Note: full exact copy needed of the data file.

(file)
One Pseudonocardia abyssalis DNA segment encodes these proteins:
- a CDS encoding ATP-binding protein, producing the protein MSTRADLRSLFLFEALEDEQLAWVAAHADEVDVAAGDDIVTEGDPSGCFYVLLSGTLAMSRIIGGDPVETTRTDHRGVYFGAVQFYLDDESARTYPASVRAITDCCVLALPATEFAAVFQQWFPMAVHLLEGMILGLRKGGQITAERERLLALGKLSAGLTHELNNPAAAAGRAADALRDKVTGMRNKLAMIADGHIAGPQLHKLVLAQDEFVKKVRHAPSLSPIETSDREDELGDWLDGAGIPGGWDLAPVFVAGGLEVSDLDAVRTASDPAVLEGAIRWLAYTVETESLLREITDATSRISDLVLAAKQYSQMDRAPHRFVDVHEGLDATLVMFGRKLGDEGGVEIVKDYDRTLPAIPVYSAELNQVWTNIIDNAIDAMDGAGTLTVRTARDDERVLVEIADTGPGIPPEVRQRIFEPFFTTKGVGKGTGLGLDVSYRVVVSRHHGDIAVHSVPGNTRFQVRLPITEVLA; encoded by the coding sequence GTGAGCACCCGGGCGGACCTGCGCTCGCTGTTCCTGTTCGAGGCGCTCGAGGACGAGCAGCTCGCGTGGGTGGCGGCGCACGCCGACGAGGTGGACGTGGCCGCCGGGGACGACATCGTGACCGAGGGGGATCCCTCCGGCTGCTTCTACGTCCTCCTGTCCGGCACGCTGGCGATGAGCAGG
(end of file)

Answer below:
One Pseudonocardia abyssalis DNA segment encodes these proteins:
- a CDS encoding ATP-binding protein, producing the protein MSTRADLRSLFLFEALEDEQLAWVAAHADEVDVAAGDDIVTEGDPSGCFYVLLSGTLAMSRIIGGDPVETTRTDHRGVYFGAVQFYLDDESARTYPASVRAITDCCVLALPATEFAAVFQQWFPMAVHLLEGMILGLRKGGQITAERERLLALGKLSAGLTHELNNPAAAAGRAADALRDKVTGMRNKLAMIADGHIAGPQLHKLVLAQDEFVKKVRHAPSLSPIETSDREDELGDWLDGAGIPGGWDLAPVFVAGGLEVSDLDAVRTASDPAVLEGAIRWLAYTVETESLLREITDATSRISDLVLAAKQYSQMDRAPHRFVDVHEGLDATLVMFGRKLGDEGGVEIVKDYDRTLPAIPVYSAELNQVWTNIIDNAIDAMDGAGTLTVRTARDDERVLVEIADTGPGIPPEVRQRIFEPFFTTKGVGKGTGLGLDVSYRVVVSRHHGDIAVHSVPGNTRFQVRLPITEVLA; encoded by the coding sequence GTGAGCACCCGGGCGGACCTGCGCTCGCTGTTCCTGTTCGAGGCGCTCGAGGACGAGCAGCTCGCGTGGGTGGCGGCGCACGCCGACGAGGTGGACGTGGCCGCCGGGGACGACATCGTGACCGAGGGGGATCCCTCCGGCTGCTTCTACGTCCTCCTGTCCGGCACGCTGGCGATGAGCAGG